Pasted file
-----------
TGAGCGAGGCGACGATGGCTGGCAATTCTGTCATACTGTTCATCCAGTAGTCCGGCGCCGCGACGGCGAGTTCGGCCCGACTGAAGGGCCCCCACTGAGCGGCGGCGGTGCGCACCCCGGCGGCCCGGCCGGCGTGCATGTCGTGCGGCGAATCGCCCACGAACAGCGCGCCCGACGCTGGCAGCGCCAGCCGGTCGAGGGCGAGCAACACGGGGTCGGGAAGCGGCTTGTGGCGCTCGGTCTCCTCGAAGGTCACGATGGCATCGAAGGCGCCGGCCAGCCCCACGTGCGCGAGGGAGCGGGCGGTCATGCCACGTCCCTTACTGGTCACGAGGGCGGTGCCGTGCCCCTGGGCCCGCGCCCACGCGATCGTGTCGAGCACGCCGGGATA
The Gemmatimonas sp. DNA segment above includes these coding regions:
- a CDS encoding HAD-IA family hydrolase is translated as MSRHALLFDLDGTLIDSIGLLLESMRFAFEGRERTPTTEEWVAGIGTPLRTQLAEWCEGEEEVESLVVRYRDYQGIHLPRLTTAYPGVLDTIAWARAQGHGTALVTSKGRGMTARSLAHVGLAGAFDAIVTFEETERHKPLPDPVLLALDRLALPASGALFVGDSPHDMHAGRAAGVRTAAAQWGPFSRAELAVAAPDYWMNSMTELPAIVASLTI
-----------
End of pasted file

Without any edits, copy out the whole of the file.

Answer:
TGAGCGAGGCGACGATGGCTGGCAATTCTGTCATACTGTTCATCCAGTAGTCCGGCGCCGCGACGGCGAGTTCGGCCCGACTGAAGGGCCCCCACTGAGCGGCGGCGGTGCGCACCCCGGCGGCCCGGCCGGCGTGCATGTCGTGCGGCGAATCGCCCACGAACAGCGCGCCCGACGCTGGCAGCGCCAGCCGGTCGAGGGCGAGCAACACGGGGTCGGGAAGCGGCTTGTGGCGCTCGGTCTCCTCGAAGGTCACGATGGCATCGAAGGCGCCGGCCAGCCCCACGTGCGCGAGGGAGCGGGCGGTCATGCCACGTCCCTTACTGGTCACGAGGGCGGTGCCGTGCCCCTGGGCCCGCGCCCACGCGATCGTGTCGAGCACGCCGGGATA
The Gemmatimonas sp. DNA segment above includes these coding regions:
- a CDS encoding HAD-IA family hydrolase is translated as MSRHALLFDLDGTLIDSIGLLLESMRFAFEGRERTPTTEEWVAGIGTPLRTQLAEWCEGEEEVESLVVRYRDYQGIHLPRLTTAYPGVLDTIAWARAQGHGTALVTSKGRGMTARSLAHVGLAGAFDAIVTFEETERHKPLPDPVLLALDRLALPASGALFVGDSPHDMHAGRAAGVRTAAAQWGPFSRAELAVAAPDYWMNSMTELPAIVASLTI